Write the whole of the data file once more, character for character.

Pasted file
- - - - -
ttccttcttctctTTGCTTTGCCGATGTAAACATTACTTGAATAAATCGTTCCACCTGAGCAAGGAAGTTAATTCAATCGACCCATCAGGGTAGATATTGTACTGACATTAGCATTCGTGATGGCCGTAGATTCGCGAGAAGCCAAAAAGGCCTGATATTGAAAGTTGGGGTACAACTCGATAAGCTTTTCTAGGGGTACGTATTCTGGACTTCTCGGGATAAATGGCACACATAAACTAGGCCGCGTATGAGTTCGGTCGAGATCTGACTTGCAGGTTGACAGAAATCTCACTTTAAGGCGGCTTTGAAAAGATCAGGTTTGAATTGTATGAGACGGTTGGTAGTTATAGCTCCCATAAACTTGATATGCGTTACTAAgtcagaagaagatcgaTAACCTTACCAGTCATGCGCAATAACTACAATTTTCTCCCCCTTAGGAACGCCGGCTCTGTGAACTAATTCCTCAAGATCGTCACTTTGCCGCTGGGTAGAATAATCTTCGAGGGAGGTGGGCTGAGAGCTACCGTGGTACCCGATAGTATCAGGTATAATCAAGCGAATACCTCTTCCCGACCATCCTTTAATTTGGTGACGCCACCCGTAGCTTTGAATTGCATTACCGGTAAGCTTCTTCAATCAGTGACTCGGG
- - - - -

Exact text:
ttccttcttctctTTGCTTTGCCGATGTAAACATTACTTGAATAAATCGTTCCACCTGAGCAAGGAAGTTAATTCAATCGACCCATCAGGGTAGATATTGTACTGACATTAGCATTCGTGATGGCCGTAGATTCGCGAGAAGCCAAAAAGGCCTGATATTGAAAGTTGGGGTACAACTCGATAAGCTTTTCTAGGGGTACGTATTCTGGACTTCTCGGGATAAATGGCACACATAAACTAGGCCGCGTATGAGTTCGGTCGAGATCTGACTTGCAGGTTGACAGAAATCTCACTTTAAGGCGGCTTTGAAAAGATCAGGTTTGAATTGTATGAGACGGTTGGTAGTTATAGCTCCCATAAACTTGATATGCGTTACTAAgtcagaagaagatcgaTAACCTTACCAGTCATGCGCAATAACTACAATTTTCTCCCCCTTAGGAACGCCGGCTCTGTGAACTAATTCCTCAAGATCGTCACTTTGCCGCTGGGTAGAATAATCTTCGAGGGAGGTGGGCTGAGAGCTACCGTGGTACCCGATAGTATCAGGTATAATCAAGCGAATACCTCTTCCCGACCATCCTTTAATTTGGTGACGCCACCCGTAGCTTTGAATTGCATTACCGGTAAGCTTCTTCAATCAGTGACTCGGG